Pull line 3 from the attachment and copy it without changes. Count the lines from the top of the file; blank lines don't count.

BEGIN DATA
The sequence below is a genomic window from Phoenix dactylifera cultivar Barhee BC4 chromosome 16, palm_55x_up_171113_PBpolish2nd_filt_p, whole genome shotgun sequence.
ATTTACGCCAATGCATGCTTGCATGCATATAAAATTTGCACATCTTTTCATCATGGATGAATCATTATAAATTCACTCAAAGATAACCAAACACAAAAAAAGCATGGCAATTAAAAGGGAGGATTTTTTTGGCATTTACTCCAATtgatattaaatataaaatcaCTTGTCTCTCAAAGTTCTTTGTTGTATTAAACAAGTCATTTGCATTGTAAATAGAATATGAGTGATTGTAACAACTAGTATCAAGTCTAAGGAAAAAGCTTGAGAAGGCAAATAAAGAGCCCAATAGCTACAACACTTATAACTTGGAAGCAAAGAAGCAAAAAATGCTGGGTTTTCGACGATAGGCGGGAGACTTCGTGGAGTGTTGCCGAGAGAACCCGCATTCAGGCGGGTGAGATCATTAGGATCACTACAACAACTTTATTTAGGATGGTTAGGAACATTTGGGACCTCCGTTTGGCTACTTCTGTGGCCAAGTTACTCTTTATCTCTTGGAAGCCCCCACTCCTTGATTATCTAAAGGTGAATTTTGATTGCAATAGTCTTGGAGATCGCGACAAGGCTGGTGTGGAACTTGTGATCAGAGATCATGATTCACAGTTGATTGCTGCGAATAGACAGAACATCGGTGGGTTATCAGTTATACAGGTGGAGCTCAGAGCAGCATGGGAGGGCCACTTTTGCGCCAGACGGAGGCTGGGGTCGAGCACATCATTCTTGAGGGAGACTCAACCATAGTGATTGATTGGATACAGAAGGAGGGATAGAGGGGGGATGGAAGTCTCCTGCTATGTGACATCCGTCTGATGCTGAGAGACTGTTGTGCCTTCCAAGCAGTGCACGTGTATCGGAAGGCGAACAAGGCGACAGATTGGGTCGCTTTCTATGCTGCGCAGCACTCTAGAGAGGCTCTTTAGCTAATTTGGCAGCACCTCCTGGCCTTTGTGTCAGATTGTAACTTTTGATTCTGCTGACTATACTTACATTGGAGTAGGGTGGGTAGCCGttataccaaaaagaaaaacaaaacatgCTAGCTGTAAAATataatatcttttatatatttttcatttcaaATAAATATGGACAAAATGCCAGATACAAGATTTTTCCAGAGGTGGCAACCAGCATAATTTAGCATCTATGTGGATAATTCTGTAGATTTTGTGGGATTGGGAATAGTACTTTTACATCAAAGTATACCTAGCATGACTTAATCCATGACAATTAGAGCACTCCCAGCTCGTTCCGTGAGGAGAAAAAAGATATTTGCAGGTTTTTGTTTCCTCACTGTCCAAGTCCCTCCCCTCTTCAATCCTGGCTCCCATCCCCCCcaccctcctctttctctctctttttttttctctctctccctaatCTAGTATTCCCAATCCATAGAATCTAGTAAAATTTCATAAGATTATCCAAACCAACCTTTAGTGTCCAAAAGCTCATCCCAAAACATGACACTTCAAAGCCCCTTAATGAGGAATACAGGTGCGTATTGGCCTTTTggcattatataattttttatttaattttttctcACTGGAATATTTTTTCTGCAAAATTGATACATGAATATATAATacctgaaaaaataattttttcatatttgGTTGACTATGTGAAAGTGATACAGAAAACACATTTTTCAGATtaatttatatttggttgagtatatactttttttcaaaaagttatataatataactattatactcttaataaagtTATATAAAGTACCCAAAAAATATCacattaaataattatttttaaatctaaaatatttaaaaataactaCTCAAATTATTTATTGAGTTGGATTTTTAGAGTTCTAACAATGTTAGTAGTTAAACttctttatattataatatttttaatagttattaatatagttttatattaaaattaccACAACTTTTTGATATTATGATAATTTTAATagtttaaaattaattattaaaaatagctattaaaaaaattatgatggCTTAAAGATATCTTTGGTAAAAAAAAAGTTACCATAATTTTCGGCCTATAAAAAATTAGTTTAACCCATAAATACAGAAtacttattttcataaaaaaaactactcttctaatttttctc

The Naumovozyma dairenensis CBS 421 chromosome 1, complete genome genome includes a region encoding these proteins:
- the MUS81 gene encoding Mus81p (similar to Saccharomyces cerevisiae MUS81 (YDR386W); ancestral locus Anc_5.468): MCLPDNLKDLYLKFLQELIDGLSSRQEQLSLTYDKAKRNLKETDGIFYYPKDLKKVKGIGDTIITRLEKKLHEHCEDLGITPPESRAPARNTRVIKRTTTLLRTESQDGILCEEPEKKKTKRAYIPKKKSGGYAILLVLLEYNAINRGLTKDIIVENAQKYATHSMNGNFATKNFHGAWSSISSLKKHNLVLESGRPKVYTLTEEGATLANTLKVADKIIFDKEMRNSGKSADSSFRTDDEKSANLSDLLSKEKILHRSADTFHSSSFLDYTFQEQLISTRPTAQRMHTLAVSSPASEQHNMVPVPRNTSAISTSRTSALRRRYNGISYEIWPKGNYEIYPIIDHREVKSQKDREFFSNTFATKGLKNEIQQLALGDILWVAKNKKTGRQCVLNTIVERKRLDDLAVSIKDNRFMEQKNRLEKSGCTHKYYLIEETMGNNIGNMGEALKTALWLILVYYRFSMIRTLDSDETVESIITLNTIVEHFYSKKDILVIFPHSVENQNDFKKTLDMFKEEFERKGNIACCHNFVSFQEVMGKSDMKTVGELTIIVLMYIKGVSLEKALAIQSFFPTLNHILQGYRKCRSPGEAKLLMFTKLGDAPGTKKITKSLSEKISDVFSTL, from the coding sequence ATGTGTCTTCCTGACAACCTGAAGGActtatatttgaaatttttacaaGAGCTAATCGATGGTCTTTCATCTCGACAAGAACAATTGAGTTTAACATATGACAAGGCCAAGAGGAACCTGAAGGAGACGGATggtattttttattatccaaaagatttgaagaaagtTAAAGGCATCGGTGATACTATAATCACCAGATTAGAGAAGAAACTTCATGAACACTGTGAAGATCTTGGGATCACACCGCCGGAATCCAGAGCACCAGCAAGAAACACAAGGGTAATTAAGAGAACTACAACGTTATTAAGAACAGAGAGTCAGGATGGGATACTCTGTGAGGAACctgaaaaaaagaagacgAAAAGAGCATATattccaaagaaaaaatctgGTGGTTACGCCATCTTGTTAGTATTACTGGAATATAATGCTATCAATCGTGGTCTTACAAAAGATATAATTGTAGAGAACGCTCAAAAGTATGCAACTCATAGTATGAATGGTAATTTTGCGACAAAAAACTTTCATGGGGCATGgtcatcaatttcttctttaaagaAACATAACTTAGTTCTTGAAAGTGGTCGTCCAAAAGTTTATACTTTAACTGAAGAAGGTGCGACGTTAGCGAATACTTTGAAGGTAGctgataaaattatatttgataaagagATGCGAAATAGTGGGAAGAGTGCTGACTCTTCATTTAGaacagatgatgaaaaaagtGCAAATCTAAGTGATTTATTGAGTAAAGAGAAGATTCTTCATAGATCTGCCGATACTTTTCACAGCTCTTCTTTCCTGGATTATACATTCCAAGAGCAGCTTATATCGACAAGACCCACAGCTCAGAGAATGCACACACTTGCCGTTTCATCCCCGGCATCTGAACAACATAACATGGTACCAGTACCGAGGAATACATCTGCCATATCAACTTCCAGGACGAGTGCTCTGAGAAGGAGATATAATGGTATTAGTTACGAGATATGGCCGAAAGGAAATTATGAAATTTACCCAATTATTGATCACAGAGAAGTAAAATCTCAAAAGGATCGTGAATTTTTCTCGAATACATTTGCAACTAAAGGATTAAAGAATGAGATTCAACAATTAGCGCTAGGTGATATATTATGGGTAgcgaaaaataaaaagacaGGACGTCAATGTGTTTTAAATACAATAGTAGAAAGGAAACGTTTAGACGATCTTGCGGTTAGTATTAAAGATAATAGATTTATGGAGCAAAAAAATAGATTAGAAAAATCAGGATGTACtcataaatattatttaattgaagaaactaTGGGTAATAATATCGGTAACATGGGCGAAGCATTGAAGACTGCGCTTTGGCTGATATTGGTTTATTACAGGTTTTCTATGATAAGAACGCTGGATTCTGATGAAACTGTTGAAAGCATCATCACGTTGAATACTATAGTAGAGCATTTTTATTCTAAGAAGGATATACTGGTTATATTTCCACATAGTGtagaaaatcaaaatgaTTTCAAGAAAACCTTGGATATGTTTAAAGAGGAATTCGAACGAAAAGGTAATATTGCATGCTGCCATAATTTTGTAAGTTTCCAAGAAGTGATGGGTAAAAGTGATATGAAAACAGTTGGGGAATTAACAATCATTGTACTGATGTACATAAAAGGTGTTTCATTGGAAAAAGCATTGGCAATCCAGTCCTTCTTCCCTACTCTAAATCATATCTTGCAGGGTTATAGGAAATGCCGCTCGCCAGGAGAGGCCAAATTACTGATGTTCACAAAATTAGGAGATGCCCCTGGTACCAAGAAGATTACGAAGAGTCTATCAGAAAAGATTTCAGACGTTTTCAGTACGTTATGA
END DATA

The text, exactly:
The Naumovozyma dairenensis CBS 421 chromosome 1, complete genome genome includes a region encoding these proteins: